EXTORTION LAW PENNSYLVANIA
The actual Pennsylvania Law:
§ 3923. Theft by extortion.
(a) Offense defined.--A person is guilty of theft if he intentionally obtains or withholds property of another by threatening to: (1) commit another criminal offense; (2) accuse anyone of a criminal offense; (3) expose any secret tending to subject any person to hatred, contempt or ridicule; (4) take or withhold action as an official, or cause an official to take or withhold action; (5) bring about or continue a strike, boycott or other collective unofficial action, if the property is not demanded or received for the benefit of the group in whose interest the actor purports to act; (6) testify or provide information or withhold testimony or information with respect to the legal claim or defense of another; or (7) inflict any other harm which would not benefit the actor.
Extortion is a criminal offence where an individual uses threats and/or inflicts harm, in order to obtain; money, goods, services, or specific actions, from another. Unlike robbery, where property is stolen by force, extorted property is handed over, in order to avoid threats, force or other harm. Extortion involves a victim's unlawfully gained consent.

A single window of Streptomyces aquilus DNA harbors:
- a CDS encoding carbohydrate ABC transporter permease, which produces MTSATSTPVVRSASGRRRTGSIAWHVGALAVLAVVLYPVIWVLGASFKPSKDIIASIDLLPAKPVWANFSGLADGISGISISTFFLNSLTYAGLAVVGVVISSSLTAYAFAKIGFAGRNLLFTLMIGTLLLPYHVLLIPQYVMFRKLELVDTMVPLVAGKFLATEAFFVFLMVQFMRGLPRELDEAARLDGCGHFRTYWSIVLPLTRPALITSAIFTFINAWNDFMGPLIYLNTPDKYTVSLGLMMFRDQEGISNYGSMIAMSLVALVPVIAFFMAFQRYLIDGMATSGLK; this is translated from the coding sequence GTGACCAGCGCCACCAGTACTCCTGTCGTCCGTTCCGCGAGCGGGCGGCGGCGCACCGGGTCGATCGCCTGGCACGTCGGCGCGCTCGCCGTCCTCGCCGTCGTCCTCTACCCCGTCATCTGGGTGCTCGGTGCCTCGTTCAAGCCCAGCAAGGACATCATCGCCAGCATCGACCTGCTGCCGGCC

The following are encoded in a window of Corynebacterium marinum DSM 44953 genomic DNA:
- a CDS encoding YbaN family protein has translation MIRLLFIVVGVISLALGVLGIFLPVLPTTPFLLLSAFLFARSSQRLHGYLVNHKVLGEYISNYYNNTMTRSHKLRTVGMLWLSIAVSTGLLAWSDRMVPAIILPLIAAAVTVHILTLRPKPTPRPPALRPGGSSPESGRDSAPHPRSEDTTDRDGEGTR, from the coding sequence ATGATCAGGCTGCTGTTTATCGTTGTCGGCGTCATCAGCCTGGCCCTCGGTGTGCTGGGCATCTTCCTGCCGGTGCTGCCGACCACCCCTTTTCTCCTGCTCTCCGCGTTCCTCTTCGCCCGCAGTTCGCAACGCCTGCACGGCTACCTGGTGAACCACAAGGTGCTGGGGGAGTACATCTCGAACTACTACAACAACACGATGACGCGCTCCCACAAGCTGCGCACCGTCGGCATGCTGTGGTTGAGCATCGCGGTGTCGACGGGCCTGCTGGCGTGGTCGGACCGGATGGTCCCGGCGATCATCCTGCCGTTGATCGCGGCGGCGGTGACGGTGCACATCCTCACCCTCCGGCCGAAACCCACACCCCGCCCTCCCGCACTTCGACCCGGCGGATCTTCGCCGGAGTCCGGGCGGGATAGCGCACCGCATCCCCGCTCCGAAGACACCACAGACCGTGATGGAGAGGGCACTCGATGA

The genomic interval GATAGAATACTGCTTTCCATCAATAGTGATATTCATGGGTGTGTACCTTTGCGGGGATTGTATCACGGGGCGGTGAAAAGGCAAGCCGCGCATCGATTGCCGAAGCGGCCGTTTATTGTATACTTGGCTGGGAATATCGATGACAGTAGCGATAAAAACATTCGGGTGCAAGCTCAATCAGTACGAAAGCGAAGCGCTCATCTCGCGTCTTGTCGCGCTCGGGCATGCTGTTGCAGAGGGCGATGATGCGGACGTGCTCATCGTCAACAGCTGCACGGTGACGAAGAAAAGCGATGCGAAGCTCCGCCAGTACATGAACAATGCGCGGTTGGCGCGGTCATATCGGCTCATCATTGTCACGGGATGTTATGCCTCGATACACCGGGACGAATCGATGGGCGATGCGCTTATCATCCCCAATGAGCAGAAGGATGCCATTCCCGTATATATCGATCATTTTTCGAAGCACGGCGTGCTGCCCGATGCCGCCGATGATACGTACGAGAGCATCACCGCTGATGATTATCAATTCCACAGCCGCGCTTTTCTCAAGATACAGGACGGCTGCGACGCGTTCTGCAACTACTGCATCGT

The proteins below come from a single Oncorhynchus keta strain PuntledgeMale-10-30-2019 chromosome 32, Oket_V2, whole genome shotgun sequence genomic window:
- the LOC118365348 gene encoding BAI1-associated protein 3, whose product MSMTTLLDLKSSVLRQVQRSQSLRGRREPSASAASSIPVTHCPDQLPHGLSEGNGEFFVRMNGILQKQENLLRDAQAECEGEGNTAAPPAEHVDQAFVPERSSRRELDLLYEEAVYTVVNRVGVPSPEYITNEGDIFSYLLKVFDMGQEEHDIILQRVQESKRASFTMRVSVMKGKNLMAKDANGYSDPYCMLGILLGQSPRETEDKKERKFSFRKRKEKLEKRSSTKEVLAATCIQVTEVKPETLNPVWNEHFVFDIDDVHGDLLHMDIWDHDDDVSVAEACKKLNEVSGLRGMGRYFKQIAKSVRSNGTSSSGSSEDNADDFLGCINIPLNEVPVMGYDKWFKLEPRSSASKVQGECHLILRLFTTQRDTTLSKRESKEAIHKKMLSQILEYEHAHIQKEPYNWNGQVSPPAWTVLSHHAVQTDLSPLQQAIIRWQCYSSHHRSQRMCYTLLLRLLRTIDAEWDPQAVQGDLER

Extortion it is a felony crime punishable by incarceration, heavy fines, and more. The federal government and all fifty states have laws regarding extortion. The penalties for extortion will vary depending on the exact nature of the offence and each state’s separate laws.
A person is guilty of theft by extortion if they; maliciously threaten to accuse another of a crime or offense, or maliciously threaten to injure the person or property of another, or intentionally obtain or withhold the property of another, by threatening to:
- Commit a crime
- Accuse someone else of committing a crime.
- Expose a secret that would open a person up to hatred, contempt or ridicule.
- Abuse the Authority of Office by law enforcement or governmental officials
- Cause a strike, boycott or other collective unofficial action,
- Testify withhold testimony regarding a legal claim or in someone’s defense
Some examples of Extortion are Blackmail, Ransom and Bribery. To be considered extortion, bribery must be done under fear or force.
Submitted by Michael Kotik Lawyer in Pennsylvania and New Jersey
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Michael N. Kotik, Esq. (PA, NJ)